Hey Cyrille, I understand so well. It reminds of my session about simplification. I did not have any answers and hoped to get closer with the help of the participants. From Socrates I know how fast you can talk. You are pretty advanced in DDD, I have no doubt even though I’m ignorant, but that also means there are things even you haven’t figured out. Your were rather looking for something like a group of post-docs to discuss a research topic.
One thing I thought, though: Consider adding a question in your abstract. The question you are trying to answer. And make clear you don’t want to GIVE the answer.
Hope to see you again soon!
No, it was not a fail at all. Especially not for you. You’ve learned a lot about yourself. And the participants now know the meaning of the “law of the two feet”. They could have left or help you getting out of the tunnel in which you’ve obviously we’re.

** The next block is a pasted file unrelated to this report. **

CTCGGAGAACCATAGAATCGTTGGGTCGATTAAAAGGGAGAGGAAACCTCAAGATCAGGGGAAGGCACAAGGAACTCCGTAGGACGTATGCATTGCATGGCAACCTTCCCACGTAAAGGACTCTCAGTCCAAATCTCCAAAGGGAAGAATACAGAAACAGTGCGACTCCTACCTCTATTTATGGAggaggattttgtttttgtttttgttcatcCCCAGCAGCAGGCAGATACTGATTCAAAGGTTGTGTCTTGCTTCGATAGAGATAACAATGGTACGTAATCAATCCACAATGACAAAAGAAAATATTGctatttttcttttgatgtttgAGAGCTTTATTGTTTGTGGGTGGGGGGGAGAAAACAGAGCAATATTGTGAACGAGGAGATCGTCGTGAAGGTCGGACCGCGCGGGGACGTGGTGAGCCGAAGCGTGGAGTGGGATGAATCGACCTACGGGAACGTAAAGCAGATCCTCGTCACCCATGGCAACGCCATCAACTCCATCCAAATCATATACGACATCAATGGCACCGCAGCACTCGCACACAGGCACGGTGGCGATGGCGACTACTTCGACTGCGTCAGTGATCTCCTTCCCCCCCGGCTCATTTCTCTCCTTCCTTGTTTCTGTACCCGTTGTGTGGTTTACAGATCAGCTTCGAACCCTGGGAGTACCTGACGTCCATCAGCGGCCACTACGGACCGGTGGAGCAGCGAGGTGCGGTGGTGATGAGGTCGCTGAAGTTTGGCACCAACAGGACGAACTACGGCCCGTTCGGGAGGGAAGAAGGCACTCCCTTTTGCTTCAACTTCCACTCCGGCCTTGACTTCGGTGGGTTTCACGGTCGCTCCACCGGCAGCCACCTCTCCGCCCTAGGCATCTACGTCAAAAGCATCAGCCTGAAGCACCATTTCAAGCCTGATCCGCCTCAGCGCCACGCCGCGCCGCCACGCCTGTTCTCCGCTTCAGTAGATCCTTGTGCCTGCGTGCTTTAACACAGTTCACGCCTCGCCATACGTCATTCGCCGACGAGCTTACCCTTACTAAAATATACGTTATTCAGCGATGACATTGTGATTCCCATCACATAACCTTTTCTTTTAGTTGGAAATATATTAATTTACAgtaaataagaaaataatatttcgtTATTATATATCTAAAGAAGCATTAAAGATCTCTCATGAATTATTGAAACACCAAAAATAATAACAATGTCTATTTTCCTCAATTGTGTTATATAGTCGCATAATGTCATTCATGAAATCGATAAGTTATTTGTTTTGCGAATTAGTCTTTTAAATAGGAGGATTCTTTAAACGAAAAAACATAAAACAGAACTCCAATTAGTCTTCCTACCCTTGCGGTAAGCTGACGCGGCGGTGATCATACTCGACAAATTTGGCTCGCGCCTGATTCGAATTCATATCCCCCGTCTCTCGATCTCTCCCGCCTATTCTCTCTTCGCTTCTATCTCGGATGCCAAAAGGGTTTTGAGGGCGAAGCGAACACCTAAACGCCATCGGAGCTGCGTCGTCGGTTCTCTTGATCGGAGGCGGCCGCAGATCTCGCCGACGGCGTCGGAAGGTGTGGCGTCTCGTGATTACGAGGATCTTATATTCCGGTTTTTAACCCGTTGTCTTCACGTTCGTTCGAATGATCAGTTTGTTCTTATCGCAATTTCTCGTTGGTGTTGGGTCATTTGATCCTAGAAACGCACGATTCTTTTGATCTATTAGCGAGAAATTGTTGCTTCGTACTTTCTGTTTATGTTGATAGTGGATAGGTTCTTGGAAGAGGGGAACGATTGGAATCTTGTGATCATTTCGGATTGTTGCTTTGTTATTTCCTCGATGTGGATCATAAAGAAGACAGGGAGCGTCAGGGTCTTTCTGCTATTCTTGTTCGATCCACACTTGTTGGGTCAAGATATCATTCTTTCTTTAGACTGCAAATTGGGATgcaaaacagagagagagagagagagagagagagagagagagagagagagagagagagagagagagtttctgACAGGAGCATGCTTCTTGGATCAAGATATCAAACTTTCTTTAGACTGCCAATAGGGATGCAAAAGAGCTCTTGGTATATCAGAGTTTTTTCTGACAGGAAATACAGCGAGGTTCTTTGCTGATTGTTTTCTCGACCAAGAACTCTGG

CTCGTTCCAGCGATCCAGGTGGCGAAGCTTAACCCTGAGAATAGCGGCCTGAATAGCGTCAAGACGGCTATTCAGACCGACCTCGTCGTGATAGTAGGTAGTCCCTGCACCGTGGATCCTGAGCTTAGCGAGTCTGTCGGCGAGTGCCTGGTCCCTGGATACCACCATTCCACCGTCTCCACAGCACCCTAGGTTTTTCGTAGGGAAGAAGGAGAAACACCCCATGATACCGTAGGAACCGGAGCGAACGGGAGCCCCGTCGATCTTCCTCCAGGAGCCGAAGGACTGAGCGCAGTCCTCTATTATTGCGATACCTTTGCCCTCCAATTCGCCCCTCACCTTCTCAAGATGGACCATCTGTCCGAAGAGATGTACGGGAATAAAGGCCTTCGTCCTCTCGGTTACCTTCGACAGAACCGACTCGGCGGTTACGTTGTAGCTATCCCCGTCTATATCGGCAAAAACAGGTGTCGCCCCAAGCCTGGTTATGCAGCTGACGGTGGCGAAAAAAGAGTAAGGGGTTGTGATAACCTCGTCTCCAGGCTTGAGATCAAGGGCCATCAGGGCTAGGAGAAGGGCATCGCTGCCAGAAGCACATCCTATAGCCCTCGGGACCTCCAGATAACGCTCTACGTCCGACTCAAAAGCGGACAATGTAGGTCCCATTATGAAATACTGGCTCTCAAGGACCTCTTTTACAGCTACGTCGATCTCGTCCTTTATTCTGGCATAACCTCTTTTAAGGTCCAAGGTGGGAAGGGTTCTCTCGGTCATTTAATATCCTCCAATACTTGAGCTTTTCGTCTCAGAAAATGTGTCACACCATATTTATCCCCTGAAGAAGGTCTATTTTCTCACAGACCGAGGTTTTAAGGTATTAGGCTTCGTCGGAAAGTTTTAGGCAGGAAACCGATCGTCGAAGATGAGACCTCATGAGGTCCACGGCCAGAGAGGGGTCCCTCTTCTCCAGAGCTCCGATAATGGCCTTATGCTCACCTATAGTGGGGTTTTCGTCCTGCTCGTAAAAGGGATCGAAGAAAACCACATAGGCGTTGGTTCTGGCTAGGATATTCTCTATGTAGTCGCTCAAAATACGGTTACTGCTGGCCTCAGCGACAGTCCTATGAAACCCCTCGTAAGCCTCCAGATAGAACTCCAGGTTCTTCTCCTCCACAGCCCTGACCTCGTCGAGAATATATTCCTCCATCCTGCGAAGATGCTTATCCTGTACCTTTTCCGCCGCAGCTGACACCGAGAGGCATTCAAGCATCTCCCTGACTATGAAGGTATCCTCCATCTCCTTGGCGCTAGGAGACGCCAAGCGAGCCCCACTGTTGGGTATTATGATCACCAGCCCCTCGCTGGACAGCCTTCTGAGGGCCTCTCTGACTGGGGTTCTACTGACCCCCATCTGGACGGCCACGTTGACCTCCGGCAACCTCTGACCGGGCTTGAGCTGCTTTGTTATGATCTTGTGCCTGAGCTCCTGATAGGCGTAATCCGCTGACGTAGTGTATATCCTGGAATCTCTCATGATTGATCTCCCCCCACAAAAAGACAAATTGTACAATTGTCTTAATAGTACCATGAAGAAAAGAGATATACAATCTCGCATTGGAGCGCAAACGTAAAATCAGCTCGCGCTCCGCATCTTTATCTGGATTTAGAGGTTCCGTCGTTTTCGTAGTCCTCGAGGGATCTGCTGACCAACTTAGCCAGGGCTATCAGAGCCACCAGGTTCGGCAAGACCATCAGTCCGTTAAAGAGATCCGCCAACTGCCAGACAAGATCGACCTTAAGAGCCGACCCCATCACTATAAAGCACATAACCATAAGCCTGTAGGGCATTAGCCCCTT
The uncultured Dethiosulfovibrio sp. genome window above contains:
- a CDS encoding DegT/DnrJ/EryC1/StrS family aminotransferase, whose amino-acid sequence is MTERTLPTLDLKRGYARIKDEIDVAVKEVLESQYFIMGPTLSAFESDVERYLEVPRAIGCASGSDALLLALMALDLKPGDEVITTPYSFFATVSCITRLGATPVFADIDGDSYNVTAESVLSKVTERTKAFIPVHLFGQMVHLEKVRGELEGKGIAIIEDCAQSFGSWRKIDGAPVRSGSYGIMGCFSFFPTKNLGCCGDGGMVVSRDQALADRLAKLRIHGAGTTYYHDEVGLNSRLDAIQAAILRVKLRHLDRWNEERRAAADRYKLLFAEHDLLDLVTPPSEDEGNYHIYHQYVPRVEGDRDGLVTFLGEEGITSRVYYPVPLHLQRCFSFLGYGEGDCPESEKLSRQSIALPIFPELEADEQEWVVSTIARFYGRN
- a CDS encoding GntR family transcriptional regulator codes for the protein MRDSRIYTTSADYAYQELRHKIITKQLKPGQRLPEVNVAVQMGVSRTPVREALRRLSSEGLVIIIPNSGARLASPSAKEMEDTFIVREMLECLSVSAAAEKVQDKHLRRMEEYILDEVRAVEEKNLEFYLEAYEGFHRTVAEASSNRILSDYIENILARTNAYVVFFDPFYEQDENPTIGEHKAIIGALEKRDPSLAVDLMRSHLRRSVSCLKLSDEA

In a regular “Open Space Forum” participants will never be in situation of giving negative feedback for a session. If the session content was not what they wanted, they should have left and go for a session with better content for them, or propose a session they would have passion for.
“Finally we come to the One Law of Open Space. It is a law only in the sense that all participants must observe it or the process will not work. We call it the Law of Two Feet. Briefly stated, this law says that every individual has two feet, and must be prepared to use them. Responsibility for a successful outcome in any Open Space Event resides with exactly one person — each participant. Individuals can make a difference and must make a difference. If that is not true in a given situation, they, and they alone, must take responsibility to use their two feet, and move to a new place where they can make a difference. This departure need not be made in anger or hostility, but only after honoring the people involved and the space they occupy. By word or gesture, indicate that you have nothing further to contribute, wish them well, and go and do something useful.”
Maybe the faciltitators of the conference are not fully aware of how to design and Open Space conference and did not set the appropriate stage for everybody.